The short answer is no. If you’re tasting metal, it’s not in the beer. You’re probably tasting metal because your mouth is in direct contact with the metal of the container. However, most people should not taste anything when drinking from clean stainless steel, so if that’s happening to you, let’s see what we can do to solve the problem.
Before continuing, we need to acknowledge that the containers for beer BeerWhere sells are almost all stainless steel. Plastic and glass have their own issues, but a metallic taste is usually not one of them.
Beer and Stainless Steel
We at BeerWhere don’t worry about carrying beer around in stainless steel growlers and drinking it from stainless steel tumblers because most beer has already spent a lot of time in contact with stainless steel before it ever gets to your fridge and mouth. Brewing equipment, such as mash tuns, brew kettles and fermenters, are usually made of stainless steel (with a few brew systems also sporting nickel-plated copper or iron components). Beer can corrode nickel but not stainless steel.
When you visit your local taproom, you’re going to be drinking beer that has been in a stainless steel keg for days, weeks or even months. While there are a few alternatives out there, the majority of draft beer is packaged in unlined kegs usually made of 304 or 316 stainless steel. If stainless steel directly affected the taste of beer, it would be an international emergency!
I still taste metal. Am I crazy?
These are two separate issues, and we aren’t qualified to help you with the latter. There are many reasons you could be tasting metal. You could be pregnant, be suffering from gum disease or have received a massive dose of radiation. For the purposes of our discussion, we’re going to assume you only taste metal when you’re drinking from a metal container.
If you taste metal when you’re eating with stainless steel flatware — the forks and spoons you eat with every day — taste metallic to you, then your senses are obviously extremely sensitive to the effects of metal, and there’s probably not much you can do but switch materials. If stainless spoons don’t bother you, trying drinking from your problem container using a plastic straw or travel lid. You want to get your lips and nose away from the metal. Is there still a metallic taste?
Most of the time, we can’t taste metal directly because our saliva can't dissolve metal. What perceive as a metallic taste and smell are the reactions between the metal and other chemical compounds present in our mouth and on our skin. The strength of this reaction and sensitivity to it varies widely from person to person.
Stainless steel is covered in a thin, transparent layer of chromium oxide that is inert. It doesn't react with anything. It doesn’t dissolve in water, and it doesn’t conduct electricity. It doesn't react with your saliva to allow you to taste anything. If you’re tasting metal, there’s likely something else present that is reacting with compounds on your body. Time to clean.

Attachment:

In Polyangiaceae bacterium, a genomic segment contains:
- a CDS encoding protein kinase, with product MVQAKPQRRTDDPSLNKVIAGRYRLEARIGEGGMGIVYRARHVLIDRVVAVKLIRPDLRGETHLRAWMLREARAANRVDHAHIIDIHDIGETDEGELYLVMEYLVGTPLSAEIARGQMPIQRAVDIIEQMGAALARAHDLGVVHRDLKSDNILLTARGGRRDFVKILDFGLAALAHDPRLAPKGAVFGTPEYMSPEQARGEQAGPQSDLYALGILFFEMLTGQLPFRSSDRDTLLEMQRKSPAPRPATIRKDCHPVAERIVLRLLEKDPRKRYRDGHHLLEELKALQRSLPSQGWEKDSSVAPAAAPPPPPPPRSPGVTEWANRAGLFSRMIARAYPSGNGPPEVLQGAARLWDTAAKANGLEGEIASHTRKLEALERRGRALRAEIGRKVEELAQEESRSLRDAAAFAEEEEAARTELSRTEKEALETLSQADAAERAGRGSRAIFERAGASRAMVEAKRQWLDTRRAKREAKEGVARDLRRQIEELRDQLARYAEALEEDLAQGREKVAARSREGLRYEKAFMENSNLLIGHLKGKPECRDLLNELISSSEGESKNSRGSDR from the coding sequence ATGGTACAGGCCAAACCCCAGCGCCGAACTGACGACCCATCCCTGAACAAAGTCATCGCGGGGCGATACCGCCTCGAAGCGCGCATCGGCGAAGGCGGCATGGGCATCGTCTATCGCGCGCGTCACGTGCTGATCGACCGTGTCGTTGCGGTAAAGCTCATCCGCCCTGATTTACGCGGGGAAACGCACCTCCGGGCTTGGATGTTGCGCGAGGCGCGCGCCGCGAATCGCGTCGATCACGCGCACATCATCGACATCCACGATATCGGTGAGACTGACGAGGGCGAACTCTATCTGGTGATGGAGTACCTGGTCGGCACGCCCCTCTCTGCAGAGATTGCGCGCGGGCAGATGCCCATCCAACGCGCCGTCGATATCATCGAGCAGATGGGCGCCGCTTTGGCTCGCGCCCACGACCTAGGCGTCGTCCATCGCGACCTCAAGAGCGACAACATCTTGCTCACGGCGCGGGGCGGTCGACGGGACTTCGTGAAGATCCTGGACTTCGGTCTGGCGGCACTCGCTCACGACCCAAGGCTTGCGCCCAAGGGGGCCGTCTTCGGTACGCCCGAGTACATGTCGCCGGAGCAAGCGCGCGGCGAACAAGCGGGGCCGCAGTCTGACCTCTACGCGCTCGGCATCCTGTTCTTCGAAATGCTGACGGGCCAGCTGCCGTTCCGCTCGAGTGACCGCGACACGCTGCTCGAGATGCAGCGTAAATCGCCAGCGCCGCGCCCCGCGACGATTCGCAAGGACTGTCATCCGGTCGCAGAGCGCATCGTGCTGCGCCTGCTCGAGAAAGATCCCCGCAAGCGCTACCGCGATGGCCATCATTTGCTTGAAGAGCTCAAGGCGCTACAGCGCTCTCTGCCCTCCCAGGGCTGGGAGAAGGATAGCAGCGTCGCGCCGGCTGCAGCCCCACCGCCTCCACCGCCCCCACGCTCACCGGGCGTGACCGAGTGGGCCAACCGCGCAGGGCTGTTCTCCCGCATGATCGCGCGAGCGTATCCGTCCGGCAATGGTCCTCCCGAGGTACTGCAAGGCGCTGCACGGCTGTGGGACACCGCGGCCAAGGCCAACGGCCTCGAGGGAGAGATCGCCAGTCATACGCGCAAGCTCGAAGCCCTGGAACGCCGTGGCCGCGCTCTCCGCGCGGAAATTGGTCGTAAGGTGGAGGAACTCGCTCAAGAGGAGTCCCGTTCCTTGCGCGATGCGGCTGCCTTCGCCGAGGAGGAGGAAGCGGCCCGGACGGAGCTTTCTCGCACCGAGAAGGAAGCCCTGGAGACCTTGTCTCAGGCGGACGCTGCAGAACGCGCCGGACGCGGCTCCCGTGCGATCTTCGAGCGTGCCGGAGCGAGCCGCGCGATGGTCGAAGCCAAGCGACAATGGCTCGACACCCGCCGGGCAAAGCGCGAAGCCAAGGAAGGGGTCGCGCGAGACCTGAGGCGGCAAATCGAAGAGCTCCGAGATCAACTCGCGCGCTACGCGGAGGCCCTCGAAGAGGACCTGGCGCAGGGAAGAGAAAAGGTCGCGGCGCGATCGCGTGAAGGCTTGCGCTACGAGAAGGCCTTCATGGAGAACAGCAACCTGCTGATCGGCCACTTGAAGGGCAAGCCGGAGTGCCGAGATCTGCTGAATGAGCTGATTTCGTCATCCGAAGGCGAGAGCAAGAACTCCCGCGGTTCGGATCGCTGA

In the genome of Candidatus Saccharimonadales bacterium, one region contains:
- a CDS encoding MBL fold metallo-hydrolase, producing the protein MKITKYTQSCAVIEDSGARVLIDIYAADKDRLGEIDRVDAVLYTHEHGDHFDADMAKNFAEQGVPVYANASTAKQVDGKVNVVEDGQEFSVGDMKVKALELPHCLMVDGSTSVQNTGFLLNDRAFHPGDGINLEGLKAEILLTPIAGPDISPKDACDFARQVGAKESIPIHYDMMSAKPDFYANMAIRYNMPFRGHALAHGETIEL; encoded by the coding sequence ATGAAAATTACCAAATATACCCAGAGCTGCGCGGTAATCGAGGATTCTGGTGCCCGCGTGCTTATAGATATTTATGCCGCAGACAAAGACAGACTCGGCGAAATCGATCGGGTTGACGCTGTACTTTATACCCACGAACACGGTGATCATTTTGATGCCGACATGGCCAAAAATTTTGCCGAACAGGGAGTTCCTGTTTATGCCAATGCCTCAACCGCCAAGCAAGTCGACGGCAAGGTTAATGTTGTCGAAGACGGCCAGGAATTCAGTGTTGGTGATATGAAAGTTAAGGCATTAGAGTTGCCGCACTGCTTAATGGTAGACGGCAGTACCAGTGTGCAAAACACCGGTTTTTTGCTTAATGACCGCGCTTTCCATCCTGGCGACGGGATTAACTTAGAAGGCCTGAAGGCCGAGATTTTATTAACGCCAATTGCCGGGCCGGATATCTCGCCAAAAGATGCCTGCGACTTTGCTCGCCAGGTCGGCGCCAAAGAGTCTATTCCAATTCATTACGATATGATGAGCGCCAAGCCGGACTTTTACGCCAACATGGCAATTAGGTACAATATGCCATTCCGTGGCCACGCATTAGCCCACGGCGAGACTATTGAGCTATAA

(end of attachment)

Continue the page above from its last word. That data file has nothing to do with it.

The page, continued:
Clean it like you mean it, then passivate
Yes, we know you’ve already scrubbed it with hot, soapy water, but do it again anyway. You can use a brush, sponge or cloth, but don’t use anything abrasive or caustic, especially not steel wool or bleach. You don’t want to scratch or damage that chromium oxide layer. Although stainless steel is generally safe for the dishwasher, you might want to stick to hand washing if you are getting a metallic taste. Dishwasher detergent is pretty caustic.
The next thing you’re going to do is passivate the surface of the stainless steel. Passivation uses an acid to remove free iron and other metals that can be present as a residue from the manufacturing process. You can use something like citric acid, but good old-fashioned distilled white vinegar will do the job.
Fill your container with a mixture of 50% tap water and 50% white distilled vinegar. Let it sit for 24 hours. Dump out the contents and rinse out the container thoroughly with warm water. Fill it with a beverage (or just lick it) and give it a test. If the taste is still there, repeat the process. If the taste is gone but comes back later, repeat the process. Remember, you need to passivate all the surfaces that come in contact with your mouth and skin. This means you will also want to soak the rim or opening in vinegar, as well. Place your container upside down in a bowl of vinegar and water making sure there’s enough solution to cover any areas the you might put your mouth on.
Finally, some people recommend the same process but using baking soda instead of vinegar. Baking soda is alkaline, not acidic, so it would not help to passivate the stainless steel. It likely would act as a detergent to clean the steel so it certainly isn’t going to hurt anything if you try it.
BeerWhere can help
The BeerWhere 6PINT 20 oz. Tumbler was designed with some of our friends in mind who don't like drinking from metal. The 6PINT comes with a food-safe silicone cover for the stainless steel rim that keeps your mouth off the metal. The 6PINT is also shaped to hold and insulate a pint glass or a 12 oz. to 24 oz. plastic cup that you can use as a liner. You can use the silicone cover and a liner cup together or separately to get the fit and coverage you want. The 6PINT gives you all the benefits of vacuum insulation without every having your beer in contact with metal.